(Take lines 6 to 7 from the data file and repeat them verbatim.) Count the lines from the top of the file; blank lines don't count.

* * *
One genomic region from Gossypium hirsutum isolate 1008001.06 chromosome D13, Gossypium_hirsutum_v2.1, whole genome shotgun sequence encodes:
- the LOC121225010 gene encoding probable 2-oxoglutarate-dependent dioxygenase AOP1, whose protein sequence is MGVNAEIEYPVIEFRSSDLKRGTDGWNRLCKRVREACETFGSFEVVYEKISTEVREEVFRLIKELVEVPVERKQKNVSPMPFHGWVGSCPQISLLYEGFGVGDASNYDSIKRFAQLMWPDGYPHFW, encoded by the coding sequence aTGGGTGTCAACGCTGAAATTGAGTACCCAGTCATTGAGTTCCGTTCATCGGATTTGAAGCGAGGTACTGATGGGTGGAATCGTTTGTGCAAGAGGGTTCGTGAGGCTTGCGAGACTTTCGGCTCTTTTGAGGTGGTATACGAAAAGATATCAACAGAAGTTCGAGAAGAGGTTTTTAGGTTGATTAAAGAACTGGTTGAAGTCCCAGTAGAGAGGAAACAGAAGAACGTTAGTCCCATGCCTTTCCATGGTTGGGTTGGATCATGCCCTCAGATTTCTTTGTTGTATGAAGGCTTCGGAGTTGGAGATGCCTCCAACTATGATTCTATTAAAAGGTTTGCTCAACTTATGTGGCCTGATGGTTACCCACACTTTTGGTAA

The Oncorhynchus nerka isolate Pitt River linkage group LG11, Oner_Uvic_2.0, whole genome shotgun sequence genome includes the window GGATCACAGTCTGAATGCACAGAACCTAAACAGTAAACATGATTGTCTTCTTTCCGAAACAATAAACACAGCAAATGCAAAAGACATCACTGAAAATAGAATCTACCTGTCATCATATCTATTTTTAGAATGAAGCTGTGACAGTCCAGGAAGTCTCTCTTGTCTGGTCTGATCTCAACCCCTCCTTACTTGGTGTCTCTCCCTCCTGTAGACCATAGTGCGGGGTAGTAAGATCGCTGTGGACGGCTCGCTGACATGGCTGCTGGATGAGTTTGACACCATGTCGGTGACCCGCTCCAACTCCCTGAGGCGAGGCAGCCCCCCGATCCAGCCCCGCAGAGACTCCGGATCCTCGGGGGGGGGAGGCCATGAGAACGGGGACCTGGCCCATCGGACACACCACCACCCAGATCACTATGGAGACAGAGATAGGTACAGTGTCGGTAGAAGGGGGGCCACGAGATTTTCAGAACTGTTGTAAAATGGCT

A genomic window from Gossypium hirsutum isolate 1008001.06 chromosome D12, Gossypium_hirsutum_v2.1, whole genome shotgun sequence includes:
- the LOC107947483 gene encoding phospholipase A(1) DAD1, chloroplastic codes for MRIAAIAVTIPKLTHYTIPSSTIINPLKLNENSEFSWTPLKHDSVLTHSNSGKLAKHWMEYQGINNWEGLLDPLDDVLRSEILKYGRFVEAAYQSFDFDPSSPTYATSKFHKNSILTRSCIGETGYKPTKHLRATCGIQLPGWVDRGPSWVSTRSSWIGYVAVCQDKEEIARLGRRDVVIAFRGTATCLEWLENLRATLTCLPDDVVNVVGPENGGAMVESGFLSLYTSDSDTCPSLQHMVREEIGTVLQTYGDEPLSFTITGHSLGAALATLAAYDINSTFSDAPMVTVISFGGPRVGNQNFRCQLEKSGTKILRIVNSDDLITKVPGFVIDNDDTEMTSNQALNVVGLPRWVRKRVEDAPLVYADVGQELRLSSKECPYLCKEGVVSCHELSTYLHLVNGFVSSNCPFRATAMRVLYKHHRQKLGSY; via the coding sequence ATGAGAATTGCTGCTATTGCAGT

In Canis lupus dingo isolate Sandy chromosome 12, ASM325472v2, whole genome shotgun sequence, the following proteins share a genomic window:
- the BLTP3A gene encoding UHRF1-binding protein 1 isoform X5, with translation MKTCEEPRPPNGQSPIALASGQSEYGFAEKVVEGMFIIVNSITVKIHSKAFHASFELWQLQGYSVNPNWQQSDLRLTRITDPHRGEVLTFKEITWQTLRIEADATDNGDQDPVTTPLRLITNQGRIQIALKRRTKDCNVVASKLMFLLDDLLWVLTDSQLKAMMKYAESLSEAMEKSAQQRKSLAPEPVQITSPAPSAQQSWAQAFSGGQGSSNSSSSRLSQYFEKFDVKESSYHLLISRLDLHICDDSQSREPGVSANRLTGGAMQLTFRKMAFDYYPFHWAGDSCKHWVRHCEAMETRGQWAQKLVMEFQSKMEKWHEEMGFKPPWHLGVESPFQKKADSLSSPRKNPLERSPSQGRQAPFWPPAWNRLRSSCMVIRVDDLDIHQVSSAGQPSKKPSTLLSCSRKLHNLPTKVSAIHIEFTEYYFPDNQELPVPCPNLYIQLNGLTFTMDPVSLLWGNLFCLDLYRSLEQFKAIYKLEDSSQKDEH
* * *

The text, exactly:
In Canis lupus dingo isolate Sandy chromosome 12, ASM325472v2, whole genome shotgun sequence, the following proteins share a genomic window:
- the BLTP3A gene encoding UHRF1-binding protein 1 isoform X5, with translation MKTCEEPRPPNGQSPIALASGQSEYGFAEKVVEGMFIIVNSITVKIHSKAFHASFELWQLQGYSVNPNWQQSDLRLTRITDPHRGEVLTFKEITWQTLRIEADATDNGDQDPVTTPLRLITNQGRIQIALKRRTKDCNVVASKLMFLLDDLLWVLTDSQLKAMMKYAESLSEAMEKSAQQRKSLAPEPVQITSPAPSAQQSWAQAFSGGQGSSNSSSSRLSQYFEKFDVKESSYHLLISRLDLHICDDSQSREPGVSANRLTGGAMQLTFRKMAFDYYPFHWAGDSCKHWVRHCEAMETRGQWAQKLVMEFQSKMEKWHEEMGFKPPWHLGVESPFQKKADSLSSPRKNPLERSPSQGRQAPFWPPAWNRLRSSCMVIRVDDLDIHQVSSAGQPSKKPSTLLSCSRKLHNLPTKVSAIHIEFTEYYFPDNQELPVPCPNLYIQLNGLTFTMDPVSLLWGNLFCLDLYRSLEQFKAIYKLEDSSQKDEH